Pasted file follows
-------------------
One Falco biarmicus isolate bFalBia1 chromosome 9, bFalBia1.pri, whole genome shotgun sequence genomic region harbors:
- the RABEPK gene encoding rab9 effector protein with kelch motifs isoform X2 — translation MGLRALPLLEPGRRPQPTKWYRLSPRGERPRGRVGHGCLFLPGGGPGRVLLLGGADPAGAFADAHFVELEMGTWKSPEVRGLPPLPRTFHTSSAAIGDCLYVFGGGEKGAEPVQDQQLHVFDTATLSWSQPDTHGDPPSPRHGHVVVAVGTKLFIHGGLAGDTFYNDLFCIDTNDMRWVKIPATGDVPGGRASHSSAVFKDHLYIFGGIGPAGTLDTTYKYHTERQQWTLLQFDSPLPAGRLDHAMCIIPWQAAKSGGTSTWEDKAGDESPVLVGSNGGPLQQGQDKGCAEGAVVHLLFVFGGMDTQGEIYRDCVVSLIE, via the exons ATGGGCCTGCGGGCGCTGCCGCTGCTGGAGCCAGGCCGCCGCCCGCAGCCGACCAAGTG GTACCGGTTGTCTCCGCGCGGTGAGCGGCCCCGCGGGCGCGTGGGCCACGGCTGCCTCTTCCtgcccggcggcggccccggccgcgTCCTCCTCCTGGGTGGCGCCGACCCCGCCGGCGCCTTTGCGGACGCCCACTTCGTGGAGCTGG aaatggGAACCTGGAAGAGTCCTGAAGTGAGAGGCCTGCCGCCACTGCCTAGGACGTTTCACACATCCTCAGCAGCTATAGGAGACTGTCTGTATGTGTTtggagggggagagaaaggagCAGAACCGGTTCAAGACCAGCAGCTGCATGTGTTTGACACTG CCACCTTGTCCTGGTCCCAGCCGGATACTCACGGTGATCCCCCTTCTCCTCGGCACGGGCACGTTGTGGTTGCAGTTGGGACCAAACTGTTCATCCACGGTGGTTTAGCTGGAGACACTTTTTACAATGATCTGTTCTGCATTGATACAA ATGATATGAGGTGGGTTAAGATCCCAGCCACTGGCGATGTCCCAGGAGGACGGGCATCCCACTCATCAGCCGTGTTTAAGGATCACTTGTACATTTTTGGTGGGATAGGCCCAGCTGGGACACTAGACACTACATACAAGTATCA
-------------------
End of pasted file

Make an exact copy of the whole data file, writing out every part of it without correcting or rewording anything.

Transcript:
One Falco biarmicus isolate bFalBia1 chromosome 9, bFalBia1.pri, whole genome shotgun sequence genomic region harbors:
- the RABEPK gene encoding rab9 effector protein with kelch motifs isoform X2 — translation MGLRALPLLEPGRRPQPTKWYRLSPRGERPRGRVGHGCLFLPGGGPGRVLLLGGADPAGAFADAHFVELEMGTWKSPEVRGLPPLPRTFHTSSAAIGDCLYVFGGGEKGAEPVQDQQLHVFDTATLSWSQPDTHGDPPSPRHGHVVVAVGTKLFIHGGLAGDTFYNDLFCIDTNDMRWVKIPATGDVPGGRASHSSAVFKDHLYIFGGIGPAGTLDTTYKYHTERQQWTLLQFDSPLPAGRLDHAMCIIPWQAAKSGGTSTWEDKAGDESPVLVGSNGGPLQQGQDKGCAEGAVVHLLFVFGGMDTQGEIYRDCVVSLIE, via the exons ATGGGCCTGCGGGCGCTGCCGCTGCTGGAGCCAGGCCGCCGCCCGCAGCCGACCAAGTG GTACCGGTTGTCTCCGCGCGGTGAGCGGCCCCGCGGGCGCGTGGGCCACGGCTGCCTCTTCCtgcccggcggcggccccggccgcgTCCTCCTCCTGGGTGGCGCCGACCCCGCCGGCGCCTTTGCGGACGCCCACTTCGTGGAGCTGG aaatggGAACCTGGAAGAGTCCTGAAGTGAGAGGCCTGCCGCCACTGCCTAGGACGTTTCACACATCCTCAGCAGCTATAGGAGACTGTCTGTATGTGTTtggagggggagagaaaggagCAGAACCGGTTCAAGACCAGCAGCTGCATGTGTTTGACACTG CCACCTTGTCCTGGTCCCAGCCGGATACTCACGGTGATCCCCCTTCTCCTCGGCACGGGCACGTTGTGGTTGCAGTTGGGACCAAACTGTTCATCCACGGTGGTTTAGCTGGAGACACTTTTTACAATGATCTGTTCTGCATTGATACAA ATGATATGAGGTGGGTTAAGATCCCAGCCACTGGCGATGTCCCAGGAGGACGGGCATCCCACTCATCAGCCGTGTTTAAGGATCACTTGTACATTTTTGGTGGGATAGGCCCAGCTGGGACACTAGACACTACATACAAGTATCA